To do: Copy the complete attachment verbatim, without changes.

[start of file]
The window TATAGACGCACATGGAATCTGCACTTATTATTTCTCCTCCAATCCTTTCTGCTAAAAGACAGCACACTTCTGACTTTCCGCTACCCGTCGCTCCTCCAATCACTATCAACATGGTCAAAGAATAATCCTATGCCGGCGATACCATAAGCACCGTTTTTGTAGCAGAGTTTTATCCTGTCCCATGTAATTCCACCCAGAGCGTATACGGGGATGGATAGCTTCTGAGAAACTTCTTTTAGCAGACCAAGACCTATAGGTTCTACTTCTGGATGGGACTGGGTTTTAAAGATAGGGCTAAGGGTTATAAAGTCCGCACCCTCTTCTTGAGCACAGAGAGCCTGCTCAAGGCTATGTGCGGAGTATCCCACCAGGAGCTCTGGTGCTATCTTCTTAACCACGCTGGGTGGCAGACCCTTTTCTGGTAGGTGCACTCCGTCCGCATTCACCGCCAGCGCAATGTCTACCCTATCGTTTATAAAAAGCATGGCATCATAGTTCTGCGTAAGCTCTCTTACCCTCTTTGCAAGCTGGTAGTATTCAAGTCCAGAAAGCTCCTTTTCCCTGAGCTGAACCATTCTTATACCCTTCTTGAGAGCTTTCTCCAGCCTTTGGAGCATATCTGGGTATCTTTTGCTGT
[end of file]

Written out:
The window TATAGACGCACATGGAATCTGCACTTATTATTTCTCCTCCAATCCTTTCTGCTAAAAGACAGCACACTTCTGACTTTCCGCTACCCGTCGCTCCTCCAATCACTATCAACATGGTCAAAGAATAATCCTATGCCGGCGATACCATAAGCACCGTTTTTGTAGCAGAGTTTTATCCTGTCCCATGTAATTCCACCCAGAGCGTATACGGGGATGGATAGCTTCTGAGAAACTTCTTTTAGCAGACCAAGACCTATAGGTTCTACTTCTGGATGGGACTGGGTTTTAAAGATAGGGCTAAGGGTTATAAAGTCCGCACCCTCTTCTTGAGCACAGAGAGCCTGCTCAAGGCTATGTGCGGAGTATCCCACCAGGAGCTCTGGTGCTATCTTCTTAACCACGCTGGGTGGCAGACCCTTTTCTGGTAGGTGCACTCCGTCCGCATTCACCGCCAGCGCAATGTCTACCCTATCGTTTATAAAAAGCATGGCATCATAGTTCTGCGTAAGCTCTCTTACCCTCTTTGCAAGCTGGTAGTATTCAAGTCCAGAAAGCTCCTTTTCCCTGAGCTGAACCATTCTTATACCCTTCTTGAGAGCTTTCTCCAGCCTTTGGAGCATATCTGGGTATCTTTTGCTGT